Title: Little Nightmares 2
Developer: Tarsier Studios
Publishers: BANDAI NAMCO Entertainment
Platforms: PS4, PS5 (reviewed), Xbox One, Xbox Series X, Switch, PC, Stadia
Release Date: February 11, 2021
When Little Nightmares came out in 2017, it stunned players with its dark graphics and even darker themes. Similar games, like INSIDE, had set a precedent for dark-themed puzzle games and Little Nightmares delivered and delivered hard. With gameplay (with DLCs) lasting less than four hours, players have been chomping at the bit for a sequel and now the wait is over. We dive back into Six’s world for more terror in Little Nightmares 2.
Little Nightmares 2 is a puzzle-platformer adventure game that follows the story of a young boy named Mono. He wakes up in a forest and as you move forward, you can quickly tell that something isn’t right. You begin coming across traps and shoes and realize that many people did not make it out of that forest alive courtesy of a taxidermy crazy man named The Hunter. In The Hunter’s hut, you come across a small, imprisoned girl. That girl just happens to be the raincoat-less Six. You attempt to save her but it takes a little to earn her trust. Just as you finally make your way out of the hut, The Hunter becomes aware he isn’t alone.
Armed with a shotgun and ready to re-articulate some tiny skeletons, The Hunter chases the pair until they manage to escape, only to find themselves in the creepiest school known to man. This school is run by The Teacher, a snake-necked old woman that teaches hundreds of small, mean dolls. Mono and Six must traverse this school, make their way past fatal traps, killer dolls and the slithering teacher to an even shadier dilapidated hospital.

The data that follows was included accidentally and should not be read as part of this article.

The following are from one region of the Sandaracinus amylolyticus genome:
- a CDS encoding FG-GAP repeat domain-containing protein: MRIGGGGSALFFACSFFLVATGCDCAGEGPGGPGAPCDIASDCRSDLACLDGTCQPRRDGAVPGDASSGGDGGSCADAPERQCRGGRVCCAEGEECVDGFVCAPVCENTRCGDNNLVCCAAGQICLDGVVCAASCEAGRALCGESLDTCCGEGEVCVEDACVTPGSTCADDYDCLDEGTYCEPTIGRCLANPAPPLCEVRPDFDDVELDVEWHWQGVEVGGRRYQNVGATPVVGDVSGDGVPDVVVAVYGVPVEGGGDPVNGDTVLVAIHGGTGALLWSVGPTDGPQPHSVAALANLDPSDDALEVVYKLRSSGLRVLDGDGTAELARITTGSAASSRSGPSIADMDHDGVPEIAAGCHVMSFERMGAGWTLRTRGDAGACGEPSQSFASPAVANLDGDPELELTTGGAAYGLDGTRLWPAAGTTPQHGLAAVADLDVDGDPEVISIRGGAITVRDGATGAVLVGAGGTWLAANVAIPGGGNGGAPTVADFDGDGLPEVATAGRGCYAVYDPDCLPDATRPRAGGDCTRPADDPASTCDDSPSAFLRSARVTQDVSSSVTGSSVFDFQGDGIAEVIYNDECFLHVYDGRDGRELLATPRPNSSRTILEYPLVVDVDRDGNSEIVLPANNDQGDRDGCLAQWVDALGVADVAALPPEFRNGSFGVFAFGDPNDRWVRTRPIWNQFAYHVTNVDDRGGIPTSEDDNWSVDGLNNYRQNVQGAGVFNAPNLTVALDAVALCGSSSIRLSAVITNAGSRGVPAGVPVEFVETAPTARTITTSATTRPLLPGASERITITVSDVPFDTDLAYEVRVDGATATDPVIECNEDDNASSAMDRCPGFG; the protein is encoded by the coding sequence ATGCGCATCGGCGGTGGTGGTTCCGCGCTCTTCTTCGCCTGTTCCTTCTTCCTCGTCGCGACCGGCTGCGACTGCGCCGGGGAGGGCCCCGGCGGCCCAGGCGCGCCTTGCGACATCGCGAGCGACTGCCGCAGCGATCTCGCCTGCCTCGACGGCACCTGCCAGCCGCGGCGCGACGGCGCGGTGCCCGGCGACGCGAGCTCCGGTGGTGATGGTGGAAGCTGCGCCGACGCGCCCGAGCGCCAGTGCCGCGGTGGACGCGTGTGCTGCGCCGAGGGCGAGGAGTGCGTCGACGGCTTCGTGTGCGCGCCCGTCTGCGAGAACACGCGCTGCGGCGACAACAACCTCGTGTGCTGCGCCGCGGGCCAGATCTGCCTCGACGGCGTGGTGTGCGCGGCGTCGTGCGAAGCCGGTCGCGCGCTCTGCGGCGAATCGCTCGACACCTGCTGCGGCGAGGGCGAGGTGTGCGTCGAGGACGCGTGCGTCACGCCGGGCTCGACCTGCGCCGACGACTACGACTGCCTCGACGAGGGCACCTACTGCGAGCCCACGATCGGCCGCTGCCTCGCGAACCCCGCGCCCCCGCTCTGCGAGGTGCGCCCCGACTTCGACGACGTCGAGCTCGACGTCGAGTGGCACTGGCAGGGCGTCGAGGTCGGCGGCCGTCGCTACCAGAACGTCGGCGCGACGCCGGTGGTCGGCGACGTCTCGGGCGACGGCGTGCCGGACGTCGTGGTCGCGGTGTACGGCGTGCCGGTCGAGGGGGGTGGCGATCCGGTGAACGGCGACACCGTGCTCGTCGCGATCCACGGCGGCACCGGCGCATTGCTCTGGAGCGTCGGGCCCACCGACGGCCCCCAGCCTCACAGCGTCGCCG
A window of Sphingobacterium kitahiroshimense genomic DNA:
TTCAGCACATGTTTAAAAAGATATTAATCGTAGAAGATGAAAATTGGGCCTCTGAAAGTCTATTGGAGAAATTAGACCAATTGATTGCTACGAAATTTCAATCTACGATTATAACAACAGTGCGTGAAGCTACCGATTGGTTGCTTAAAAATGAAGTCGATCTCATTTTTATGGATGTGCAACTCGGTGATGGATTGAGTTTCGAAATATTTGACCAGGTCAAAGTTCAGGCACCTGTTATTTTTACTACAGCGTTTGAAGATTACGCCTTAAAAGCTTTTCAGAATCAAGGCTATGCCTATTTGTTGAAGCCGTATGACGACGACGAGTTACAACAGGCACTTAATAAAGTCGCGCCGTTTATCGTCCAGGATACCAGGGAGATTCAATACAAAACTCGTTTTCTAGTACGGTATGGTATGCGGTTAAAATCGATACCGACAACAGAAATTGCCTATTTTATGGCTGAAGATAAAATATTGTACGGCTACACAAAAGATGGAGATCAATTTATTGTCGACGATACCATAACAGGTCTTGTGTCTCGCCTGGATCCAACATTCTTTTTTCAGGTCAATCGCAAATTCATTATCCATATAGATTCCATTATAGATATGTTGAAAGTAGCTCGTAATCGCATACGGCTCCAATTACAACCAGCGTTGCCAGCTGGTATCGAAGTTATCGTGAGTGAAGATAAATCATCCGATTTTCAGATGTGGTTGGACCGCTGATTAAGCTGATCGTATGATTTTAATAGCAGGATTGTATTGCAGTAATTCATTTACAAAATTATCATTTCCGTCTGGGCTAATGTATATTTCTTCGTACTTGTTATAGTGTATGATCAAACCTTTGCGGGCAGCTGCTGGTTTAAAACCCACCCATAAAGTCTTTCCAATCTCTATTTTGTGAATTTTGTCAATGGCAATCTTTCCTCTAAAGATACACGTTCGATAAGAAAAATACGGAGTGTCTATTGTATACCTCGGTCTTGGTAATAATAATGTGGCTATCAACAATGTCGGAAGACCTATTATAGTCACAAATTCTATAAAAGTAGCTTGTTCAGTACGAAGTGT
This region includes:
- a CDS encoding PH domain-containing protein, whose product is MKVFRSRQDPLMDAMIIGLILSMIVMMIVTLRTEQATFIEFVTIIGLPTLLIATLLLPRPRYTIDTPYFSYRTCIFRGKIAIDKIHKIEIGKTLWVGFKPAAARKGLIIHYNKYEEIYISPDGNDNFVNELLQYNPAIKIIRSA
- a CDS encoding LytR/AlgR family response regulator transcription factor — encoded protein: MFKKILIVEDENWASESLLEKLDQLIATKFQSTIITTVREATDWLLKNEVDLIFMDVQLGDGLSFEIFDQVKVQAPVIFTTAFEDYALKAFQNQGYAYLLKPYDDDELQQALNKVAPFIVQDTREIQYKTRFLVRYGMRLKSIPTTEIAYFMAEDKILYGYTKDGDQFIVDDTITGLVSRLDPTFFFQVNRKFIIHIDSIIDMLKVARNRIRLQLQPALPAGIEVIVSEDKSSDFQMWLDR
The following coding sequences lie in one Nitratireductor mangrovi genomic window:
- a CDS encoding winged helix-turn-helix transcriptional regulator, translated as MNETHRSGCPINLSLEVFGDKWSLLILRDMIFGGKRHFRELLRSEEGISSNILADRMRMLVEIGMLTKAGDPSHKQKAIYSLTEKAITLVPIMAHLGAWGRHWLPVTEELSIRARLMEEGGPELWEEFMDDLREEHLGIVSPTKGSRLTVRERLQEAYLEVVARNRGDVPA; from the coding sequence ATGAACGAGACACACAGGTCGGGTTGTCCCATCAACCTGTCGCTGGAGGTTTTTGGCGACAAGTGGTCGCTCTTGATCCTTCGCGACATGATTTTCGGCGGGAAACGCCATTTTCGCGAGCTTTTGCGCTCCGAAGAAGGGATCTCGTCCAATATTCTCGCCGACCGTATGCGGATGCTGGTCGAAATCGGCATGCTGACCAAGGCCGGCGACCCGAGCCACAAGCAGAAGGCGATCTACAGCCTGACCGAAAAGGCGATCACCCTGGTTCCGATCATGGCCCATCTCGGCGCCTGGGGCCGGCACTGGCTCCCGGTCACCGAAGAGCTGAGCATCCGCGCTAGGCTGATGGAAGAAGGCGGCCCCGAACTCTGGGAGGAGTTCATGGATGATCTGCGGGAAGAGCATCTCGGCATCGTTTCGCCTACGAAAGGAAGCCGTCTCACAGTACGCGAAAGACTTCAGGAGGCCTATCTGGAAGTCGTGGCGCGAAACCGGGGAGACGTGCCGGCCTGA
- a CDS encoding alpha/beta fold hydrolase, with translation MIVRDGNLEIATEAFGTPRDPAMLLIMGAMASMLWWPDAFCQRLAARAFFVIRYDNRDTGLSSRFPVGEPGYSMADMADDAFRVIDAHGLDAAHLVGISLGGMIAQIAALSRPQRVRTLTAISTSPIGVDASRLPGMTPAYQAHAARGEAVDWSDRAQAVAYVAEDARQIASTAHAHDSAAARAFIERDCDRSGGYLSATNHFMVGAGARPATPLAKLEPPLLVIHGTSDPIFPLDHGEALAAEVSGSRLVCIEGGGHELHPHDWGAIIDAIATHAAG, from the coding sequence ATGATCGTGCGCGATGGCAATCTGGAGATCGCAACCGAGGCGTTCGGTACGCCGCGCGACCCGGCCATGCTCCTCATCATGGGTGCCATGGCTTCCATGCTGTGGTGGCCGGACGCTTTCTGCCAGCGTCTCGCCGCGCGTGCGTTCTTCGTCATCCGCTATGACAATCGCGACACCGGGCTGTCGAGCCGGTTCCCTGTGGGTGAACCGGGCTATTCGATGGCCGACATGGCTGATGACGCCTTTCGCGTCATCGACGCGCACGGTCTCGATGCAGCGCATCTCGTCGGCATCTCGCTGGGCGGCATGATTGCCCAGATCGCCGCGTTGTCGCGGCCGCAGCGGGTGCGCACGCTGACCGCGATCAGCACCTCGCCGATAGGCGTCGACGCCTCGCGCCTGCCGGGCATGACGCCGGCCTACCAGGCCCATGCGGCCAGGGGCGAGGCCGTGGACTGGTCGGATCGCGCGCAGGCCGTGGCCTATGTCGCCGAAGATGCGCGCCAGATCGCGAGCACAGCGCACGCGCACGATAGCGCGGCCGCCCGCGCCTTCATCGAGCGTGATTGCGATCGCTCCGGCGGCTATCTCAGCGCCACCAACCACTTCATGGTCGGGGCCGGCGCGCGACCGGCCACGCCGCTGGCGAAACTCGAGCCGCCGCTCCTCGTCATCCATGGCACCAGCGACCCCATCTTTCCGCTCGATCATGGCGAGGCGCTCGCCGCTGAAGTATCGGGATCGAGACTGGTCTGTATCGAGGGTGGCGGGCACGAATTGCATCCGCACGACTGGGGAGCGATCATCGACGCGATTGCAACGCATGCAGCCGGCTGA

Old, rundown hospitals are terrifying in itself but this one is littered with mannequin (and possibly human) parts. Some of these parts are put together into horrifying amalgamations that chase you in the dark until a flashlight is shined in their direction. All of this and so much more are all punctuated by Mono seeing the shadows of other small children and having to “tune” into TVs that transport him to a long and dark hallway as the duo make their way through Pale City to the Signal Tower and find the source of the strange transmissions and the Tall Man haunting Mono.
There is SO much more that I want to talk about but this is a game that is truly meant to be experienced. While the game’s producer says that the main campaign is over three hours long, it took several days for me for a couple of reasons. Reason one is the fact that I died…a LOT.
The most difficult parts of the game for me are the instances of melee attacks you must perform, specifically on the dolls in the school. These feral toys will attack you and they thankfully have a tell before they pounce but you have to swing JUST RIGHT. If you swing too soon, you miss and they jump. If you swing too late, the dolls will attack and your weapon will go flying across the room. I can’t tell you how many times I died in that school from not hitting the button at just the right time.